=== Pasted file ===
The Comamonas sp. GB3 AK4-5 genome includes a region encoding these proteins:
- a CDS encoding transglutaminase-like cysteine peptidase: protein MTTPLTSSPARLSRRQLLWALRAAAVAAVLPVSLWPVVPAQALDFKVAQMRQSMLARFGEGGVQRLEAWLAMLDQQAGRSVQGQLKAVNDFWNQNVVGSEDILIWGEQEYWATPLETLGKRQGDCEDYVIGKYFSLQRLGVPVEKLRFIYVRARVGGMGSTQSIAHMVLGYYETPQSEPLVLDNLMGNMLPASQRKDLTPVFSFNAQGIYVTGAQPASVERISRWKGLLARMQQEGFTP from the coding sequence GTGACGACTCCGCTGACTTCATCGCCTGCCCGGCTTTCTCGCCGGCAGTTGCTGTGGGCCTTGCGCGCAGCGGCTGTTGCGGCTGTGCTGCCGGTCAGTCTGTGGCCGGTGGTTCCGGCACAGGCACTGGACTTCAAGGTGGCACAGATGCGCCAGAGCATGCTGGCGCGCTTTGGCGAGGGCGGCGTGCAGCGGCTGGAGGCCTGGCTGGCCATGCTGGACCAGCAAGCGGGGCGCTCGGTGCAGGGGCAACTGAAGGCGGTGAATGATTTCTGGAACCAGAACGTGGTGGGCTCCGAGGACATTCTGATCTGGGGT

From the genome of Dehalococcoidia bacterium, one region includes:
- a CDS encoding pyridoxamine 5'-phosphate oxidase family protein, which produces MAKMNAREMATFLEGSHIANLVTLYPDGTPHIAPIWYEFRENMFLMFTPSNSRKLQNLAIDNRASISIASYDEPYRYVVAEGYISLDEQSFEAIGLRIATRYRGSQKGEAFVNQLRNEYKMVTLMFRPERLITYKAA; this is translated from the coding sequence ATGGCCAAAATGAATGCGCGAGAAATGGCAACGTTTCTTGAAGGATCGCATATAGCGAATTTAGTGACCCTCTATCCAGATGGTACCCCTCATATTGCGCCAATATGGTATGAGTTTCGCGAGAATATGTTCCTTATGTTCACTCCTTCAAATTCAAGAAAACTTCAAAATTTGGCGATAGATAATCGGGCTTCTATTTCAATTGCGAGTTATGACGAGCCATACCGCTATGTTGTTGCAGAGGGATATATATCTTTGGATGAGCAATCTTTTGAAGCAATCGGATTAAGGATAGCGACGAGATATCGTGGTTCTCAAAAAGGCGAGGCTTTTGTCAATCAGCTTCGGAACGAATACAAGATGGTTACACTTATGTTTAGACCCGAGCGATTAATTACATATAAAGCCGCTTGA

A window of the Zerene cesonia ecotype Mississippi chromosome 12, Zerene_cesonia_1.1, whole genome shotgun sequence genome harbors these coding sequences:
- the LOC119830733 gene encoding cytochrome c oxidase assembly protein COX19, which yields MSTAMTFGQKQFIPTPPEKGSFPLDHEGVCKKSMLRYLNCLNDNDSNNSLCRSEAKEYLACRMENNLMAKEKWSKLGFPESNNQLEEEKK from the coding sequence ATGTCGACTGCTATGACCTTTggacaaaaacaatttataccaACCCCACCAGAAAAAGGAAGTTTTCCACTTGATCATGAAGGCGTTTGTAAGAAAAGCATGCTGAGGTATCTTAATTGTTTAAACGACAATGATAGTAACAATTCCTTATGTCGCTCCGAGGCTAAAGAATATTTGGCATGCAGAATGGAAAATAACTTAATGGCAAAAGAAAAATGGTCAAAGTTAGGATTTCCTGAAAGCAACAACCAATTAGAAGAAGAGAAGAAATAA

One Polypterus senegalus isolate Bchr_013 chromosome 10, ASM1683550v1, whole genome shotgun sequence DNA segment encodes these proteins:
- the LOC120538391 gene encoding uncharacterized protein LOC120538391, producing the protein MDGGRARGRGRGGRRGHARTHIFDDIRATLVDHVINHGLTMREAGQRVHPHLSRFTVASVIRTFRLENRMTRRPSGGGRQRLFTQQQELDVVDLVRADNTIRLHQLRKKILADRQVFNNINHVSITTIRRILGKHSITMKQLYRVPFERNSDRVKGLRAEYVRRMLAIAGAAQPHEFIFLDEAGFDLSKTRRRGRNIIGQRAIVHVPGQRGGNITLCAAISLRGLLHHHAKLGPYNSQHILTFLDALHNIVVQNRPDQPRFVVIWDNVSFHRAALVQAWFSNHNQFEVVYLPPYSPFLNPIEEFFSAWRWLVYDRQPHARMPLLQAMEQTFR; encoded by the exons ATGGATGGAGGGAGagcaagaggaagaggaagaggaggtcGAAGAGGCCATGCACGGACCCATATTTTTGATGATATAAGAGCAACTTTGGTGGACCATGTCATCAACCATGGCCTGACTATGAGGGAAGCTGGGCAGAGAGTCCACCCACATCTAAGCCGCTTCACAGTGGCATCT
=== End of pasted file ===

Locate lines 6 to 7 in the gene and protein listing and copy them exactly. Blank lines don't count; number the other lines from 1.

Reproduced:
- the LOC119830733 gene encoding cytochrome c oxidase assembly protein COX19, which yields MSTAMTFGQKQFIPTPPEKGSFPLDHEGVCKKSMLRYLNCLNDNDSNNSLCRSEAKEYLACRMENNLMAKEKWSKLGFPESNNQLEEEKK from the coding sequence ATGTCGACTGCTATGACCTTTggacaaaaacaatttataccaACCCCACCAGAAAAAGGAAGTTTTCCACTTGATCATGAAGGCGTTTGTAAGAAAAGCATGCTGAGGTATCTTAATTGTTTAAACGACAATGATAGTAACAATTCCTTATGTCGCTCCGAGGCTAAAGAATATTTGGCATGCAGAATGGAAAATAACTTAATGGCAAAAGAAAAATGGTCAAAGTTAGGATTTCCTGAAAGCAACAACCAATTAGAAGAAGAGAAGAAATAA

One Polypterus senegalus isolate Bchr_013 chromosome 10, ASM1683550v1, whole genome shotgun sequence DNA segment encodes these proteins: